Set Up and Register As Self-Employed


Setting up as a self-employed sole trader is the simplest and quickest way to start a business. There isn’t much paperwork to do. There are no registration fees to pay, but you must register with HM Revenue & Customs for tax and National Insurance purposes. Record keeping and accounting is straightforward, and there are the benefits of being your own boss.

This guide explains the consequences of, and the legal requirements for, setting up as a sole trader. You will find out how to meet your tax responsibilities by filling in your Self Assessment tax return each year and paying your tax and National Insurance. Finally, our checklist will help you make sure that you have put your business on a proper legal footing.

Setting up as self-employed

Anyone can set up in business as a sole trader, although for certain types of work you may need a licence or permission from your local authority. Restaurants, childminders, cab drivers and street traders, for example, all need to have a local authority licence. Your qualifications and business premises may be inspected beforehand to ensure you comply with regulations.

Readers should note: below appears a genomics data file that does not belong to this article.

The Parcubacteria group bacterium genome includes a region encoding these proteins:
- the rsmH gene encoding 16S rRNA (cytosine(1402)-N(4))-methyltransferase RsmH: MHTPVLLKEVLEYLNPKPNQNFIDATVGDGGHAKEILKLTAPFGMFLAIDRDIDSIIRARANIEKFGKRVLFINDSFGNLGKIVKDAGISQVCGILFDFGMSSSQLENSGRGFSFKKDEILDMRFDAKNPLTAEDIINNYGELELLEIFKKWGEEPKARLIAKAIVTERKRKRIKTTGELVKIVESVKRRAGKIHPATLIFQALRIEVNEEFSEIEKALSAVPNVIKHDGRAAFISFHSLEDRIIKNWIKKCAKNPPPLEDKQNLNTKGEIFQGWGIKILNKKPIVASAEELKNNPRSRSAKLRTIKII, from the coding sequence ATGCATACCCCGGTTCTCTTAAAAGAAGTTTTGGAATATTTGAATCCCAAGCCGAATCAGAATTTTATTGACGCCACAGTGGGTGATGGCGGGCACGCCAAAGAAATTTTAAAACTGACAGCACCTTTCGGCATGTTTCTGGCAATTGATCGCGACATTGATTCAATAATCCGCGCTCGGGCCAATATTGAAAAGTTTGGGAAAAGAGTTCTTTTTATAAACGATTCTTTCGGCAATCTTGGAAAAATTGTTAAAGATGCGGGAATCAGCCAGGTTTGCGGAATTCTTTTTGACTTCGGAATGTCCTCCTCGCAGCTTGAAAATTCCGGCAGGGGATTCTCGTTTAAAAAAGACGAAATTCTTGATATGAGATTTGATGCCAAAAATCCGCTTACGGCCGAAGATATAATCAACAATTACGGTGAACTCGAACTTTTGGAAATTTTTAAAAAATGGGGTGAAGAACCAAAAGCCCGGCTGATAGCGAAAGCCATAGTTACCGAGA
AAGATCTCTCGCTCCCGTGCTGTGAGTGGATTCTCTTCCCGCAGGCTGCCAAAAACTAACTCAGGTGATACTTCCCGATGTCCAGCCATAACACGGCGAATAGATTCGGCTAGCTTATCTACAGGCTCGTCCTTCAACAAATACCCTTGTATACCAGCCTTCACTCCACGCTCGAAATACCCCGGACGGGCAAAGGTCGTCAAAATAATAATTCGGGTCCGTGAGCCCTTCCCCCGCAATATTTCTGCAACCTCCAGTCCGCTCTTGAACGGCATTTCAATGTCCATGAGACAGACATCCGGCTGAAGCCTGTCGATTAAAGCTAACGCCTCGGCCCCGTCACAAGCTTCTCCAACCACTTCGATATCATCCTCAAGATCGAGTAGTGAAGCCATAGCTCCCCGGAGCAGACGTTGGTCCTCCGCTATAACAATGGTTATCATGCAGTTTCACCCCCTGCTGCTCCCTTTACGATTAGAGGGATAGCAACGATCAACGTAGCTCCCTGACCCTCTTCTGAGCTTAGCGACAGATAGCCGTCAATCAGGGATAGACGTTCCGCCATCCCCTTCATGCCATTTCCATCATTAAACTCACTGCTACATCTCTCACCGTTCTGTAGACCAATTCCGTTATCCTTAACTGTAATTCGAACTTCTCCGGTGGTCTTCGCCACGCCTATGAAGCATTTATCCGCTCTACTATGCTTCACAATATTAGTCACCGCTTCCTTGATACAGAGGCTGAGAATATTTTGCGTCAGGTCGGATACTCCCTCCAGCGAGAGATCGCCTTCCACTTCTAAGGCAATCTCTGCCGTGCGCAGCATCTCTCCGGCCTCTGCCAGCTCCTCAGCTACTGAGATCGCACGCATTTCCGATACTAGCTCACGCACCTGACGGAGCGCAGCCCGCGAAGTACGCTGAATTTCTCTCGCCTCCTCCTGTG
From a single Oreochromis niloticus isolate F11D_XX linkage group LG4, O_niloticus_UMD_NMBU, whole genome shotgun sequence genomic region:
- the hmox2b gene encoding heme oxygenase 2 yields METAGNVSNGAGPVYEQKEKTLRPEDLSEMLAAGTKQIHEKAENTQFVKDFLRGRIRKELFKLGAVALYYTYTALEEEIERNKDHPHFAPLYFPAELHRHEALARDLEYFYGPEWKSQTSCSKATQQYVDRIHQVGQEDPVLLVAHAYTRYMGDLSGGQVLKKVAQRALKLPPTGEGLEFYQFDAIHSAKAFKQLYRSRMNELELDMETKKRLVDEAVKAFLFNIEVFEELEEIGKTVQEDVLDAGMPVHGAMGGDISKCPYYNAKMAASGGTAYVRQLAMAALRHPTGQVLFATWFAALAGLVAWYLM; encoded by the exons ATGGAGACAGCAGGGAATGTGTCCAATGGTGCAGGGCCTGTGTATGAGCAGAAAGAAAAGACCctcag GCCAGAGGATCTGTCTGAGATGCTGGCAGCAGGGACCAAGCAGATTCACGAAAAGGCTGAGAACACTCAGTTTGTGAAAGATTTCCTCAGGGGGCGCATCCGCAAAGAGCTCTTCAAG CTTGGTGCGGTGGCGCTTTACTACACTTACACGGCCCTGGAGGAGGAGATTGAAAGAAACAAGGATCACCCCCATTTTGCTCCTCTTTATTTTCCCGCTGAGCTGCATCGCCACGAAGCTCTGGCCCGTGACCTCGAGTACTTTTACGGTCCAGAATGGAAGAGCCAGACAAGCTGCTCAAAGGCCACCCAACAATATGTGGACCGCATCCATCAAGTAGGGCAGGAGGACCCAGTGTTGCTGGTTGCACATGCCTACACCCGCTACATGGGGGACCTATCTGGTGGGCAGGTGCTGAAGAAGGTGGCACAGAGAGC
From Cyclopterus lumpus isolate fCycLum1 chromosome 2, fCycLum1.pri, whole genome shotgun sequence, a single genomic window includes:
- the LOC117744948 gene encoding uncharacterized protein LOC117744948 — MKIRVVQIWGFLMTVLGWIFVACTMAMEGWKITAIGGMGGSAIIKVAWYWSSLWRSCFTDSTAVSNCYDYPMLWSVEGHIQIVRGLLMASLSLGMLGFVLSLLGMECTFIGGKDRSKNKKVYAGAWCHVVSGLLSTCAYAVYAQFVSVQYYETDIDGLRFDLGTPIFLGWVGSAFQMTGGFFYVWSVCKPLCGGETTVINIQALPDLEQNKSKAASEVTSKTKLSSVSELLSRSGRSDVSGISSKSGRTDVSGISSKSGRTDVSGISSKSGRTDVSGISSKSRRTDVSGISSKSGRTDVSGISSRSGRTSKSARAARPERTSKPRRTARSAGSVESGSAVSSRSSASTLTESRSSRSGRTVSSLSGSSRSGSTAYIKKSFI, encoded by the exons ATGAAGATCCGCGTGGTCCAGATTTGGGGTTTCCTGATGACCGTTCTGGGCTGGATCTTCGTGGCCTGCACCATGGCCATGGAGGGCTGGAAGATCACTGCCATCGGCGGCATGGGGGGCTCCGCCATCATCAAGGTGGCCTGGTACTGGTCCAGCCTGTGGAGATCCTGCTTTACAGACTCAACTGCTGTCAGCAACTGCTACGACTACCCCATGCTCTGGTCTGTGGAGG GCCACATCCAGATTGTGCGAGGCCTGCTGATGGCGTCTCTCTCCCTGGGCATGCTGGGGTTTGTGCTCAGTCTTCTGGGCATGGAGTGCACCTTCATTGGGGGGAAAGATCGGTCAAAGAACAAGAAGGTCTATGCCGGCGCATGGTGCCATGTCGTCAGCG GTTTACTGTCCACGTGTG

Working from home

If you run a business from home, you may have to pay business rates for the part of your home that you use for your business. This mainly depends on whether the business area of your home is also used for domestic purposes. If you simply work on a computer in a bedroom, for example, you will probably not have to pay business rates.

You may need to get planning permission to set up a business at home. For example, if your business could cause a nuisance to your neighbours, or if you intend to do any building work to adapt your home. If in doubt, contact the planning department of your local authority. Read a guide on planning permission on the Planning Service website.

Bear in mind that there may also be restrictions in the deeds of your property or, if you rent, in the rental or lease agreement.

Choosing a name for your business

You can trade under your own name, eg M.Y.Self, or use another business name, eg Peerless Promotions.

If you decide to use a business name, you must make sure that your business stationery displays your name as well as the trading name of the business for example, M.Y.Self, trading as Peerless Promotions.

Your trading name should not be the same as, or too similar to, that of a business which already exists. Be careful that it does not contain words that people might find offensive or misleading. See nibusinessinfo’s guide on how to choose the right name for your business.

Read more: